So everything that we've experienced, which is certainly a unique and compelling story, is really from that narrow vantage point of our characters--and of Tom Mason, particularly. But I hope there will come a time--I think there will be--when we can tell a story opening [the world] up a little more and showing what's going on.
Geek: Along the same lines of expanding the show's universe, how do you feel like you were able to do that in season 3? Were there any direction you would have liked to have gone that you simply couldn't?
Aubuchon: I've always talked about this, so I don't think I'm spoiling anything--I hope I'm not. But I tried to get a submarine and have have it dock in Charleston, and have it open up and it would be the French coming out. And that would be a way to expand what is happening.
But I think where we compromised--and I think in a good way--the compromise we came to this season was to introduce the real President of the United States and the idea that there have been other fighting forces, and that Charleston is not alone and that there are groups of resistance around the country. And the President has established contact with them to let us know that the war is being fought all over. And we see in this last episode that Tom and Weaver have made this choice to go and see if they can make a stronger bond and connection with those other resistance forces to become a true fighting entity.
Geek: Now by the end of this season, we're about where we were at--I want to say just before the tail-end of last season, creating a circle where the 2nd Mass is on the move again and no longer a stationary community. Could you talk about the decision to make them a mobile fighting force again?
Aubuchon: One of things we wanted to do towards the end of the season--and this is something we kind of started to talk about at the end of the second season as well--was we would have the 2nd Mass for a while, going out and doing sorties, but after a while it would become clear to our characters that hanging around and letting someone else do their dirty work wasn't the solution. They'd want to "get the band back together" and go back out on the road and fight for what they believe is real.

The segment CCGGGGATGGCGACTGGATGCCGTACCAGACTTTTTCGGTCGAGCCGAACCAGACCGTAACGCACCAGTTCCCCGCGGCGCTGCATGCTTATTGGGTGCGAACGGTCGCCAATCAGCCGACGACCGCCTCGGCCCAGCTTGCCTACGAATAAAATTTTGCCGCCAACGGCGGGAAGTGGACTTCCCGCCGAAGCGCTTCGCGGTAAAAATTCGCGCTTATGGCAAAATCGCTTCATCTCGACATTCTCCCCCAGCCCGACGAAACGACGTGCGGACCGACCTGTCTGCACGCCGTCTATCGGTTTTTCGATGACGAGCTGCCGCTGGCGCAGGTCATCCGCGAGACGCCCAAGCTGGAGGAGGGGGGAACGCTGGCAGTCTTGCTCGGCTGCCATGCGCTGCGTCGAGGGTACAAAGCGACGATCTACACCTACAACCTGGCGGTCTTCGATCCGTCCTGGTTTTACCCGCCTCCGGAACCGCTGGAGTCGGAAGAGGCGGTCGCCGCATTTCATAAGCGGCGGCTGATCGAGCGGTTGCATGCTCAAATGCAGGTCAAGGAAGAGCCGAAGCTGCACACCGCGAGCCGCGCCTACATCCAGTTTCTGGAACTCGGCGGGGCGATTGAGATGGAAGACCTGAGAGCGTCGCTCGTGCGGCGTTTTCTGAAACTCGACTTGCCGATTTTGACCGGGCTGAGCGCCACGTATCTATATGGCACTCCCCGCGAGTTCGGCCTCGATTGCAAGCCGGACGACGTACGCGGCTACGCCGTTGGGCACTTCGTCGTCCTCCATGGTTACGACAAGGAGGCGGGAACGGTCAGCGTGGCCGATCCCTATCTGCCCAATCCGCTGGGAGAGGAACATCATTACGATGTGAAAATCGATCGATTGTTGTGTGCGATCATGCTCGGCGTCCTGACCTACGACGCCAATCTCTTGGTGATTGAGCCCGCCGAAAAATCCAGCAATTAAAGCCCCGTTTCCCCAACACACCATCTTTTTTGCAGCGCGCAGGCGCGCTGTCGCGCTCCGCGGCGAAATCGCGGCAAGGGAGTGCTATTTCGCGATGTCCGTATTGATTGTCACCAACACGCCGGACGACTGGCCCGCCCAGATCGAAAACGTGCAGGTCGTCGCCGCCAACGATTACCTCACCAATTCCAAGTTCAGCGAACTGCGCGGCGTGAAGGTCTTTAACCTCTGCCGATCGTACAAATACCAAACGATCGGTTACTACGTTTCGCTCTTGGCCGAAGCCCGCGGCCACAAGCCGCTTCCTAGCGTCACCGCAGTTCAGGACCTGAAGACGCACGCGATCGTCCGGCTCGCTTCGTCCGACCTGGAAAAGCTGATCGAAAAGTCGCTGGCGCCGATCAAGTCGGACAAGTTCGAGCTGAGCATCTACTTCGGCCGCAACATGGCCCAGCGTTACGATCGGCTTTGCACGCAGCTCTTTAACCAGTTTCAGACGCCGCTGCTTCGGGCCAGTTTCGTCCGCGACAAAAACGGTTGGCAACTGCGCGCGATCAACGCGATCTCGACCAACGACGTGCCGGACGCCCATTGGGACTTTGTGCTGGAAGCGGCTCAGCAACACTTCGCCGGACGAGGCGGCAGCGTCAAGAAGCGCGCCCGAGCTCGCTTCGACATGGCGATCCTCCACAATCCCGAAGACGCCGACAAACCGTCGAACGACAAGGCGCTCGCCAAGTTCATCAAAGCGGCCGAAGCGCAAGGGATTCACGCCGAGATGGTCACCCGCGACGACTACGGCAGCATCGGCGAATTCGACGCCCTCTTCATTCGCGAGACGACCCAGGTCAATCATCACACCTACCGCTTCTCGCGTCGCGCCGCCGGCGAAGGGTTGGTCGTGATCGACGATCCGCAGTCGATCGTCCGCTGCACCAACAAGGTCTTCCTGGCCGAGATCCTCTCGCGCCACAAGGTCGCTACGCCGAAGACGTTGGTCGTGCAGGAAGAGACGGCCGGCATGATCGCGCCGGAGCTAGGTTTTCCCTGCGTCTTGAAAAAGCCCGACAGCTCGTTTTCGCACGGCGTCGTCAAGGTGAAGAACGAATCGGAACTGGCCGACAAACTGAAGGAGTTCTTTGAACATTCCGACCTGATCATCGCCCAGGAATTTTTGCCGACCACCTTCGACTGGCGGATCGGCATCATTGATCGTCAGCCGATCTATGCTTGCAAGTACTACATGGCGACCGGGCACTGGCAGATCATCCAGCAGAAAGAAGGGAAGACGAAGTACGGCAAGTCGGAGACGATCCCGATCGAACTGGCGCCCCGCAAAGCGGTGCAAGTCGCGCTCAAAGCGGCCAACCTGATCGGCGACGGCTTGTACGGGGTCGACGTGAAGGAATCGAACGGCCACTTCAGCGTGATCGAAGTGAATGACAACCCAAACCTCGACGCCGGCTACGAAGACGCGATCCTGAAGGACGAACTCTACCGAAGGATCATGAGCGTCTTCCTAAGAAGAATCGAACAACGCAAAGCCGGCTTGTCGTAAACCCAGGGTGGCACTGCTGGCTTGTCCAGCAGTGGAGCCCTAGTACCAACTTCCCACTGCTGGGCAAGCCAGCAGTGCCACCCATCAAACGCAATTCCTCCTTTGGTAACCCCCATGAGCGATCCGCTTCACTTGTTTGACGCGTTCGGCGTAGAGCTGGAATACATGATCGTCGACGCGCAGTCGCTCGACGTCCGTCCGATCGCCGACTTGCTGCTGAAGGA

I don't know a lot about what's going to happen in the fourth season, but I can imagine--at least that was the thinking of the third season--that Charleston could still play a role in the storytelling and in the resistance movement, but that we would have more independence for the 2nd Mass. They have new drive and a new mission now so that what they're doing isn't just a repeat of the second season, which was about running away and doing some guerrilla warfare tactics where they could. So the mission has somewhat shifted toward the end of the third season.
Geek: And I have one more kind of grim question: that final assault was relatively casualty-free for the 2nd Mass. Was there anyone you were eying to kill off?
Aubuchon: In the writer's room, everyone dies at some point. We're always talking about "what would happen if so and so died." And at one point we thought would happen if Lourdes was the next fatality, but we just love Seychelle [Gabriel] as an actress and she brought such interesting colors to Lourdes that none of us were really expecting and it seemed like a much more interesting story in redeeming her.
You bring up an interesting point because a lot of fans kept saying "Stop killing off our favorite characters" in the second season. And while it was important to show how serious the stakes were--which we did by killing off some of the characters we really liked--we kind of felt like this season we would bring them to more of a psychological edge. I mean, we lost Crazy Lee and other characters as well, and I'm sure that in season four, we'll lose more characters as well.
But we really wanted to give them a victory at the end of season three.